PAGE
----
misc How to handle a lot of footage space wise.

Hey everyone,

I'm interested in making skateboarding videos. But this goes for any project with lots of footage. In skateboarding you shoot a lot of footage, mostly where skaters don't land their tricks. Sometimes there is memorable stuff happening in these clips, so you want to hold on to them. I guess this also goes for movies, where you do a lot of different takes with different emotions etc. Point is, you end up with a lot of footage that you may or may not need in a project.

I keep my footage on an external hard drive, but my computer has an ssd which is a lot faster for editing and I like to have footage in the same place as the project. But I would rather not copy all the footage to my ssd for space reasons, but I do want access to all the clips. What would you recommend, working from my ext hard drive? Or copying it bit by bit to my ssd and preselect which footage I do and do not want.
And what do you guys do when having a project where you have a lot of footage.

Thanks,
Regards
Toon
 
Hi, Toon.

First rule of video editing: never store your footage on your boot drive. Your computer has enough to do from the boot drive in running your OS and your NLE, along with all other constant background tasks.

Store your footage on, and edit from, an external drive. Get the fastest drive you can (either 7200rpm hard drive, or spring for SSD). The other benefit of this workflow is that you can swap drives between projects, so you don’t have to delete footage to move on. Just get a new drive.

Never fill your drives past 85% capacity. This goes for your boot drive, which needs for temporary files as it processes different tasks, and your edit drive, which needs the additional space for temporary render files and other fun things.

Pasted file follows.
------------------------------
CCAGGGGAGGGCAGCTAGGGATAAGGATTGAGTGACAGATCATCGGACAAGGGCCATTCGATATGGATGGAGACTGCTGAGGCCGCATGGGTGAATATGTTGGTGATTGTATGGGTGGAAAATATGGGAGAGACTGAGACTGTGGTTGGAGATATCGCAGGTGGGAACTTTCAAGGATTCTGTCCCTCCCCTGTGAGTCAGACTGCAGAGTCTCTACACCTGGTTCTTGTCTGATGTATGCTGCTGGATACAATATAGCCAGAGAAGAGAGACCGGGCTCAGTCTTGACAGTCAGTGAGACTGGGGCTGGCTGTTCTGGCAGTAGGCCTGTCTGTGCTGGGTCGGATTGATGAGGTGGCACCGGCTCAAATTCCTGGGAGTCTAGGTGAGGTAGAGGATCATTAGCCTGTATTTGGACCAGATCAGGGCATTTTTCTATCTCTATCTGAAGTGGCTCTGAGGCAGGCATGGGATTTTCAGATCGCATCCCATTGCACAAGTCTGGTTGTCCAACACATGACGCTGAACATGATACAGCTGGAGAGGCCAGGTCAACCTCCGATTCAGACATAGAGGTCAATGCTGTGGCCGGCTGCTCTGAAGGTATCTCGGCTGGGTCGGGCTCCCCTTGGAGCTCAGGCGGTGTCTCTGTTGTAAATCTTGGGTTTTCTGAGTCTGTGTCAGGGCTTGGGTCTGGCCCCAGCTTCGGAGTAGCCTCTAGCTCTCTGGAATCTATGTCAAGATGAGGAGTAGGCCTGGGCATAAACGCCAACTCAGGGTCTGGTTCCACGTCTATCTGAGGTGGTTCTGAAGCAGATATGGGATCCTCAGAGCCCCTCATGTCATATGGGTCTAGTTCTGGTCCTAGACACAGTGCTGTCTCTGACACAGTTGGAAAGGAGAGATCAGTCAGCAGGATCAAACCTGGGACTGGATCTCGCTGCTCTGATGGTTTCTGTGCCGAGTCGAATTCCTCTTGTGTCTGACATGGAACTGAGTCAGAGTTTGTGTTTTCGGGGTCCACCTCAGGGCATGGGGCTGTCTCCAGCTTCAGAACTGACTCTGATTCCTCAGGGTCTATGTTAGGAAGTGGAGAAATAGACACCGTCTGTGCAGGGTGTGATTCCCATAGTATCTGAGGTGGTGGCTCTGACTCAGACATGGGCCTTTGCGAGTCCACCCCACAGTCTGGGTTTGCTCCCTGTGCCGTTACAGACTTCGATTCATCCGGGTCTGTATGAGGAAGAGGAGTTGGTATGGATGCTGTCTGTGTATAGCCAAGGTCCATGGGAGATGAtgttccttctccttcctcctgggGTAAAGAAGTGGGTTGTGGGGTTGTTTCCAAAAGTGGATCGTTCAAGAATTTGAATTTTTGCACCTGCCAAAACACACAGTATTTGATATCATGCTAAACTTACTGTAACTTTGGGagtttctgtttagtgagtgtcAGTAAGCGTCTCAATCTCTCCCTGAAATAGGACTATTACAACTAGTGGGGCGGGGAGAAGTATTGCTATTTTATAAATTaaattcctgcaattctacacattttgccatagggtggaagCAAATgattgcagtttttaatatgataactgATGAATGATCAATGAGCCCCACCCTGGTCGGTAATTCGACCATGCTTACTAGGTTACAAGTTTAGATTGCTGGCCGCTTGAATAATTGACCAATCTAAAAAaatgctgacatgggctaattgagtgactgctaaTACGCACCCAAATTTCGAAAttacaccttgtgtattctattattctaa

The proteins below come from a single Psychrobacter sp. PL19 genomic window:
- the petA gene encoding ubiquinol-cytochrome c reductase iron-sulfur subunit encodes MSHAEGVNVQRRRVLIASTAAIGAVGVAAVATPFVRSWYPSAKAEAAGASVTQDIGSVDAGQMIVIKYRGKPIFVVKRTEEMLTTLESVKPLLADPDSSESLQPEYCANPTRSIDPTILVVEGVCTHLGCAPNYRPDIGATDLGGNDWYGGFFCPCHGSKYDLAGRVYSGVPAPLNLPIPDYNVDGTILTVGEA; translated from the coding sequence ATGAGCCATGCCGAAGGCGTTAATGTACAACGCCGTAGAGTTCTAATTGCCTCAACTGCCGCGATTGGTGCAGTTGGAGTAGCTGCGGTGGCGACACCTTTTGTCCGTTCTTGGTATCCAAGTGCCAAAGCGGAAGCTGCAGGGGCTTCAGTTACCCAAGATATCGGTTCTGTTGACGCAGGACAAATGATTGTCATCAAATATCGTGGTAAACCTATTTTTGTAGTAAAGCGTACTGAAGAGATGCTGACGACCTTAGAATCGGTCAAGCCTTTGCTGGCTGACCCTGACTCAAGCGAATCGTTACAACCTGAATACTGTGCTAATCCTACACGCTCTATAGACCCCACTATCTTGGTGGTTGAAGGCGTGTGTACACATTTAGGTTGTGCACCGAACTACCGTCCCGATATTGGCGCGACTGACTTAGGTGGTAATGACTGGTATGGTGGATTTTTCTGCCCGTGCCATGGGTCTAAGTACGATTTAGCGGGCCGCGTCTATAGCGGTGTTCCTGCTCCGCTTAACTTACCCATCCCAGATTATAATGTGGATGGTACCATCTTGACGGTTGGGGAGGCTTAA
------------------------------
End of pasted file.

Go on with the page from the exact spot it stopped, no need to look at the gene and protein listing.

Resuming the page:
Use the fastest bus available on your computer for external storage. If the best you have is USB3, use that. If you have Thunderbolt, that’s better than USB3. And remember that the bus can only function as fast as the slowest device connected to it. If you daisychain devices, you can slow down a fast drive by connecting a slower drive.

Redundancy is important for protection against drive failure and data loss. Keep a copy of your footage on a separate drive. The backup drive doesn’t necessarily need to be a capable editing drive, just one that can keep footage available in case you need to restore it to a new editing drive. Your better bet is to get a RAID array, since that automatically protects you (and your footage) from drive failure.
 
Thanks!

Two things:
From your reaction I assume that you're footage is not near your project file. I've seen (on youtube tutorials) that a very efficient way to keep your projects compact, is to have the footage and audio and all the stuff in a folder (divided into sub folders). Or is your project file also on the drive your editing from?

What to do with projects that are in the past? Do you keep all you're project files + footage after you're done? I'm just curious because the file sizes add up so much. Especially if you have all you're footage twice.
 
From your reaction I assume that you're footage is not near your project file. I've seen (on youtube tutorials) that a very efficient way to keep your projects compact, is to have the footage and audio and all the stuff in a folder (divided into sub folders). Or is your project file also on the drive your editing from?
What’s your editing platform? In other words, Mac or PC, and which NLE are you using?

I’m on a Mac with FCPX, and media management is automated through Final Cut. Project files and the media library are all stored together in the same package on the same drive. The only exception to that is with importing media, which can either be added to the library with the file left where it is, or added to the library with the file transferred to the assigned media drive. But files that are transcoded are still added to the assigned media drive.

On the older iterations of FCP (FCP7 and earlier), I kept my project files in one place, and organized all my audio and video files on another drive.

What to do with projects that are in the past? Do you keep all you're project files + footage after you're done? I'm just curious because the file sizes add up so much. Especially if you have all you're footage twice.
I keep everything, so I have stacks of drives storing projects from years past. My backup drives are usually basic, no-frills USB drives. Those are dirt-cheap. The editing drives cost a bit more.
 
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